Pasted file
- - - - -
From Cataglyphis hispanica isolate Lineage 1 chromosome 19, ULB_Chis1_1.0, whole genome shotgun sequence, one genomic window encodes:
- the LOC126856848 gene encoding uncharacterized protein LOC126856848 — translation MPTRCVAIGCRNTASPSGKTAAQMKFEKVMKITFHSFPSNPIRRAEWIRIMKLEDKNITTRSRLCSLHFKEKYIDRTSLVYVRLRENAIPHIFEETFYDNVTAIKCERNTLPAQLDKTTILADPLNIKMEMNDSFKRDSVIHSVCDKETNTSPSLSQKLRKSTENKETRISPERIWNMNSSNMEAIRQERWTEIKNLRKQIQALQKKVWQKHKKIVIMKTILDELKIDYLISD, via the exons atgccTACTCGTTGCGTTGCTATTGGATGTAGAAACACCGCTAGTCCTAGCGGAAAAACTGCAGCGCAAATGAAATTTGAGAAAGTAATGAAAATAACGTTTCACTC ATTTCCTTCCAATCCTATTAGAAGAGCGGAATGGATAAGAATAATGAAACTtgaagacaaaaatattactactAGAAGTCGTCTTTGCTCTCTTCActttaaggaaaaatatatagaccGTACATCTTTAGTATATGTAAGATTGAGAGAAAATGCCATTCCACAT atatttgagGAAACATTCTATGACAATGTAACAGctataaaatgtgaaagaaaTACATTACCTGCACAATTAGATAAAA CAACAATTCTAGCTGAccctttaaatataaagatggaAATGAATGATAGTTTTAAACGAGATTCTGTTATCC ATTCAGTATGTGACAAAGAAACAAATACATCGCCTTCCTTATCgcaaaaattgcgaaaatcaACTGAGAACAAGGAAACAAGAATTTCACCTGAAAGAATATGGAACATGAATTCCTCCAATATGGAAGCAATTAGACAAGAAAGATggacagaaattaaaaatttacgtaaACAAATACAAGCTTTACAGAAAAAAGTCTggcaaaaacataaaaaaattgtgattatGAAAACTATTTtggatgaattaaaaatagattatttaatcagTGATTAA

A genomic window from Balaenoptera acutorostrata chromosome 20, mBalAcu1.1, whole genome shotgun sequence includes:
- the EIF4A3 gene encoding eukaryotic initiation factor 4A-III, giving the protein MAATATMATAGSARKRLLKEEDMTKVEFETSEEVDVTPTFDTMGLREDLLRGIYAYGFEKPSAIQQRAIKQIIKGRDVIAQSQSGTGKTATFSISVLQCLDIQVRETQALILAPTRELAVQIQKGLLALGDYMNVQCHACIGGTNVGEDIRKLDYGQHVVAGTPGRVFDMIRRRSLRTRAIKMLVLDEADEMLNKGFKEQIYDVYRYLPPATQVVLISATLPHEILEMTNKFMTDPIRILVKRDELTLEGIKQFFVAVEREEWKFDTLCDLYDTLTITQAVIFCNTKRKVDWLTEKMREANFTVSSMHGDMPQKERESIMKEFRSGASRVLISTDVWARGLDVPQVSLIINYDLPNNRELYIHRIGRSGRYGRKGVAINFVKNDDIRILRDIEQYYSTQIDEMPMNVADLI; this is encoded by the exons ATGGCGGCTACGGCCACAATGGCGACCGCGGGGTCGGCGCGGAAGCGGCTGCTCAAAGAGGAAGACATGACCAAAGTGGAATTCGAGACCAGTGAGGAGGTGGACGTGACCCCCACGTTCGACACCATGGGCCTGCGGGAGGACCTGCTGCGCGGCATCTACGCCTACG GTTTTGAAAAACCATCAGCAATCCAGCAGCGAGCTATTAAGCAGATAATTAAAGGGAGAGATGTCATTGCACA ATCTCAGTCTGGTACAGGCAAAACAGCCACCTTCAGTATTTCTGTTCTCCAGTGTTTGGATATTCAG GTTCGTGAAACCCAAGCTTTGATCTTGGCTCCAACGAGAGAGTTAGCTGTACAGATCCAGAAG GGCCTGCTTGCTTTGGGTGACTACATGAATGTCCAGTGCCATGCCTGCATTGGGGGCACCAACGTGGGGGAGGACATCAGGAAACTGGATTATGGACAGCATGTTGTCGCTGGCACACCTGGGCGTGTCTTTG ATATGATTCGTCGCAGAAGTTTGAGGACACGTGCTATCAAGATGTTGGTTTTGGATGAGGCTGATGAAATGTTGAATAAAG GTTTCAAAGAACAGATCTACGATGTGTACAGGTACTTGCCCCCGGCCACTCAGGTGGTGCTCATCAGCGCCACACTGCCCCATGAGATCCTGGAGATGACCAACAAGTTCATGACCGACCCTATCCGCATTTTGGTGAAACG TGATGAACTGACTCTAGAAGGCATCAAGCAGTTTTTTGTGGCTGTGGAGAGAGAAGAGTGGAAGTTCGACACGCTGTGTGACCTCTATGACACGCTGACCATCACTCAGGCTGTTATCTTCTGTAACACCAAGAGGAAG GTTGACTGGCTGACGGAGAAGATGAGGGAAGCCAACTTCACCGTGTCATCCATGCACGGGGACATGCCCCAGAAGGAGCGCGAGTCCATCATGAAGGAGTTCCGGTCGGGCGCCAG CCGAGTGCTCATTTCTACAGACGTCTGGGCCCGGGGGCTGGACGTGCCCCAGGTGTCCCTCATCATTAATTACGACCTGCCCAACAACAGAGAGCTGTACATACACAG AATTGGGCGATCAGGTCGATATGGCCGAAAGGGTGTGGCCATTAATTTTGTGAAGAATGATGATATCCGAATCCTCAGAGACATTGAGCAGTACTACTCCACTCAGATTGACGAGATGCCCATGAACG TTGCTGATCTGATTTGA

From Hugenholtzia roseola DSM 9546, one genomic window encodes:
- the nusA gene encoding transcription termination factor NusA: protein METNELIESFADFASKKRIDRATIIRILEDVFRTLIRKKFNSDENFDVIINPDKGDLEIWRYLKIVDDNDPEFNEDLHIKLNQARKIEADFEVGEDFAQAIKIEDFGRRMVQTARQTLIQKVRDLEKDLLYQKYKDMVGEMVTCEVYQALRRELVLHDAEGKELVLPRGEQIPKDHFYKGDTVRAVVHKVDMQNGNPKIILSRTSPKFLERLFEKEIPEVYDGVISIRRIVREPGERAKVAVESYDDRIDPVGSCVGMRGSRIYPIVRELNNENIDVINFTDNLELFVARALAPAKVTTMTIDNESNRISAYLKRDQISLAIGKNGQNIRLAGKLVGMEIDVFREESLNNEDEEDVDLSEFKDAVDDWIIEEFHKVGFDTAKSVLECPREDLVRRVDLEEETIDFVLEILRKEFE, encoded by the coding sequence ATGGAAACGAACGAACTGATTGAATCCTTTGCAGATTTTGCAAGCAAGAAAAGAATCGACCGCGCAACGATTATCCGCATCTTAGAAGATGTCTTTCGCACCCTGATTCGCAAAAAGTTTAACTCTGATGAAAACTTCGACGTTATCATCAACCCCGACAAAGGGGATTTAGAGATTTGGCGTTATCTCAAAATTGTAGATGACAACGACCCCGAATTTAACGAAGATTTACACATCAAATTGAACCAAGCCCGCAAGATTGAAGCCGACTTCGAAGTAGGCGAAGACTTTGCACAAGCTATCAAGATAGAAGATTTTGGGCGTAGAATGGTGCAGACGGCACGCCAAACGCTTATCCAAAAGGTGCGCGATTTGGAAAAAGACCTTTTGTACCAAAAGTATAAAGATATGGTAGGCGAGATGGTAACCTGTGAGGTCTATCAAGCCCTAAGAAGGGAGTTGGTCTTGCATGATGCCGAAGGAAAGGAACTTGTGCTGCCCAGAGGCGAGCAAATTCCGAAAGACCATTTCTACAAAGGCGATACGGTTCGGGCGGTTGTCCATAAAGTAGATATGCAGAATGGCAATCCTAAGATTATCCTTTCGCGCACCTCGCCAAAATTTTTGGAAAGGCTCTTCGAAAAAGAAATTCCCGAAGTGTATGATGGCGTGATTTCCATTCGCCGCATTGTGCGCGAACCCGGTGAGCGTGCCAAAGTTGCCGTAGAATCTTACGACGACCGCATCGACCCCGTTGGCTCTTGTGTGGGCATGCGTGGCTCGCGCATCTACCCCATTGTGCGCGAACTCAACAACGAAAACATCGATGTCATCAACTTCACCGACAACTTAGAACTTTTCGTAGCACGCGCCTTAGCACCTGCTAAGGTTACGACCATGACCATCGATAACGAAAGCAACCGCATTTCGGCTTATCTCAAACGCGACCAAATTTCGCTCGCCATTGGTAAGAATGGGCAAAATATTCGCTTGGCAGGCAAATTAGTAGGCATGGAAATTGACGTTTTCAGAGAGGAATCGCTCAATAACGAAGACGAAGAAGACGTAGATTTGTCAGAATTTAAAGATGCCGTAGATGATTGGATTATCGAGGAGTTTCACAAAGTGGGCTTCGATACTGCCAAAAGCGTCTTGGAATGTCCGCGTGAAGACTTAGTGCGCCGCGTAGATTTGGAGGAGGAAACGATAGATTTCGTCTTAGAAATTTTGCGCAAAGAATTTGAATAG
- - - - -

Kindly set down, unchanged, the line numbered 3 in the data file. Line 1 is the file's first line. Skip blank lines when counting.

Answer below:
A genomic window from Balaenoptera acutorostrata chromosome 20, mBalAcu1.1, whole genome shotgun sequence includes: